Top 10 Fruits & Veggies to Buy When on a Budget
Keeping to a budget is tough, but eating healthy doesn’t have to be. Plan ahead to make sure you are getting the most for your buck. Buy produce in season. Not only does it taste its best, you also get the best price. If what you want is out of season, buy it frozen or canned. Comparison shop and pick stores and brands that regularly run good deals on produce. Another trick is to buy in bulk if the produce item can be put into a freezer for a future busy night meal. Also, larger bags and cans of fruits and vegetables are usually a better price per ounce. Remember, get creative and plan your meals around produce items that are the best value and never go to the store hungry (you will overspend)! Read more to see what you can buy at the grocery store without breaking the bank.
- Carrots – Whole carrots are less expensive than peeled and cut carrots, and can be stored in the refrigerator for weeks! They are very versatile and can be added to soups, salads, and stews. They are great roasted with other vegetables or on their own as a side dish, or grate them into rice or stir-fry. For a crunchy snack, cut and peel them into sticks or go the route of Bugs Bunny and chomp them whole. It’s so satisfying and kids love it! Carrots are known to promote good vision, especially night vision, as well as containing powerful cancer fighting properties. Keep your fridge stocked with carrots year-round. Their nutrients and shelf life will have your body and your wallet will thanking you!
- Spinach – Fresh Spinach or baby spinach can be purchased pre-washed for added convenience. It is even cheaper if you buy the bundle and soak and clean it yourself. Another affordable way to bring spinach home is to buy it frozen. It tastes great as a stand-alone salad or mixed with other leafy greens. Cooked spinach is tender and flavorful and is excellent sautéed with olive oil, lemon, garlic, and pepper. Try bulking up pasta dishes and omelets for extra nutrition. I enjoy adding baby spinach to smoothies –and you don’t taste it if you just add a handful. While spinach may not make your muscles pop like Popeye, it does contain twice the iron of other greens. It plays a role healthy eyes and protecting against cancer.
- Apples – The peak season for apples is fall, but this hearty popular fruit is available all year long. There are so many varieties of apples to choose from and try. Check with your local grocery stores to see which apple varieties are on sale each week and stock up. Apples can last 4 to 6 weeks in the refrigerator!1 Red delicious, Fuji, Gala, and Granny Smith are popular types and Honeycrisp, Pink Lady, and Braeburn are delicious too. Pick a kind you’ve never tried before; you just might discover a new favorite! An apple a day provides fiber and vitamin C, which is important for keeping cholesterol down and maintaining bowel regularity. They are also a good source of potassium which is an essential electrolyte involved in fluid balance. Apples make a healthy and satisfying snack. One of my favorite ways to eat apples is in quinoa salads.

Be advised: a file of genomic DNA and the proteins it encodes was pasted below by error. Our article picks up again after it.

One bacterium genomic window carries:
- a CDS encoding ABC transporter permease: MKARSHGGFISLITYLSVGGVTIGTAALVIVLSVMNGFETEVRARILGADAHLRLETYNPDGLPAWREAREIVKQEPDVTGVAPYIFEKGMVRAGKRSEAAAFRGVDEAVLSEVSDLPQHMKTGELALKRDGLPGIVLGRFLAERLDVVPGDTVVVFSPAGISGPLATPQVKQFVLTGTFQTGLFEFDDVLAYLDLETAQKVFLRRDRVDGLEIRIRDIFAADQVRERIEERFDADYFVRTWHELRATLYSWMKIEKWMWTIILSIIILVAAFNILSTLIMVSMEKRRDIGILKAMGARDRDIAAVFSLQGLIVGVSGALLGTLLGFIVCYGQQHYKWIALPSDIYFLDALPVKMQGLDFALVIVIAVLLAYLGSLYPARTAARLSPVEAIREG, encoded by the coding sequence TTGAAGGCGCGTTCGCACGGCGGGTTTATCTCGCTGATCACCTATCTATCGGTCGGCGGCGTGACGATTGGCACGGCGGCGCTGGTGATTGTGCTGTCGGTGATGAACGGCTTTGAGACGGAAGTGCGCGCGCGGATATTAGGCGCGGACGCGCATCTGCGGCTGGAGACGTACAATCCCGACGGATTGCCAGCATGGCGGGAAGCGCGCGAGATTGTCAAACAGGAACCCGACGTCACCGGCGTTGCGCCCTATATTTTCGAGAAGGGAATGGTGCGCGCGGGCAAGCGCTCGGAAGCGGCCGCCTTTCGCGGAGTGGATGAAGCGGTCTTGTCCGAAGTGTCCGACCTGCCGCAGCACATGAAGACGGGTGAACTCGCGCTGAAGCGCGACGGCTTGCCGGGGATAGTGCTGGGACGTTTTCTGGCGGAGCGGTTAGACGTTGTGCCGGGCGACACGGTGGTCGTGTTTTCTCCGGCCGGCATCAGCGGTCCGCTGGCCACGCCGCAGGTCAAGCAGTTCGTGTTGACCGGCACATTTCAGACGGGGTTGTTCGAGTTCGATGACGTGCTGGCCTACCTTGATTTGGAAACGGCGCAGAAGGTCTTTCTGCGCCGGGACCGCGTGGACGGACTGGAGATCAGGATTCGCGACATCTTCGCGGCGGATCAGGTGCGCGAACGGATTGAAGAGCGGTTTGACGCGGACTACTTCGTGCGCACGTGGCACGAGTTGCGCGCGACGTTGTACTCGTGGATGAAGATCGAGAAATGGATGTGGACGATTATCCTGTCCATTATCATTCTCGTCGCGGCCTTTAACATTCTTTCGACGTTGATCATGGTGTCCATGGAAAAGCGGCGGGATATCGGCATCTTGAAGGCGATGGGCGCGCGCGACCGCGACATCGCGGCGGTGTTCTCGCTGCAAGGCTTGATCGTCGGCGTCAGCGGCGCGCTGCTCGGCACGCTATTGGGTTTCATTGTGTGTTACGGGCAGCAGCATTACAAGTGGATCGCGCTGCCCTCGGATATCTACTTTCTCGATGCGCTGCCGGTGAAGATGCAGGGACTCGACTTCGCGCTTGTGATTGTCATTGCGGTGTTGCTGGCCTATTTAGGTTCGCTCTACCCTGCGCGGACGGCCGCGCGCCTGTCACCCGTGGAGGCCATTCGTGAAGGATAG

- Lemon – A handy staple for your kitchen that’s easy on the budget. Lemon juice and zest are great additions to numerous recipes. Add some lemon zest to your favorite healthy homemade smoothies, desserts or breads, squeeze some fresh lemon juice on seafood or meat dishes, or add some to an Asian stir-fry. Don’t forget how refreshing a cold glass of water with lemon is on a busy day! By incorporating lemons you’ll be adding tons of fresh flavor as well as loads of vitamin C to your meals. Additionally, the lemons zest contains phytochemicals that are thought to help protect against cancer. Try adding lemon zest to your smoothies –it’s out of this world!
- Bananas – A great snack food and quality energy source that are great for those on the go since they are individually wrapped by nature. Slice some over your cereal, granola, yogurt, or peanut butter on whole grain bread. Use them in baking for delicious flavor that is hard to beat. Bananas are a great source of potassium, which helps regulate heart function and fluid balance in the body. They are also a great source of vitamin B6, which helps maintain hormonal balance as well as immune function. Bananas are also well known for soothing the stomach and gastrointestinal tract provided by a compound called protease inhibitors which may help produce a thicker protective barrier against acid. These stomach-soothing properties can really help out with side effects of RA medications! Additionally, the fiber helps to reduce cholesterol levels!
- Raisins – A convenient snack that can be easily stored or carried without refrigeration. Pre-packed snack boxes are handy, but purchasing raisins in bulk and then portioning them out yourself, you can make raisins an even bigger money saver. Store them in a sealed container in the fridge for freshness. Sprinkle raisins over hot cereal, yogurt, or add them to green salads. Raisins are great in all types of baked goods like bread, rolls, and muffins. They are also great in non-green salads like quinoa or pasta salad. They make a great sweet movie snack on their own or add them to homemade granola bars or trail mix. Raisins add flavor to many hot meals as well, such as rice pilaf and stuffing for example! Raisins are high in fiber, which promote bowel regularity and antioxidants that help fight off cancer. During the dehydration process of raisins, the sugars are converted to fructans, a type of dietary fiber with many additional health benefits. These act as prebiotics, which help reduce the risk of colon cancer.2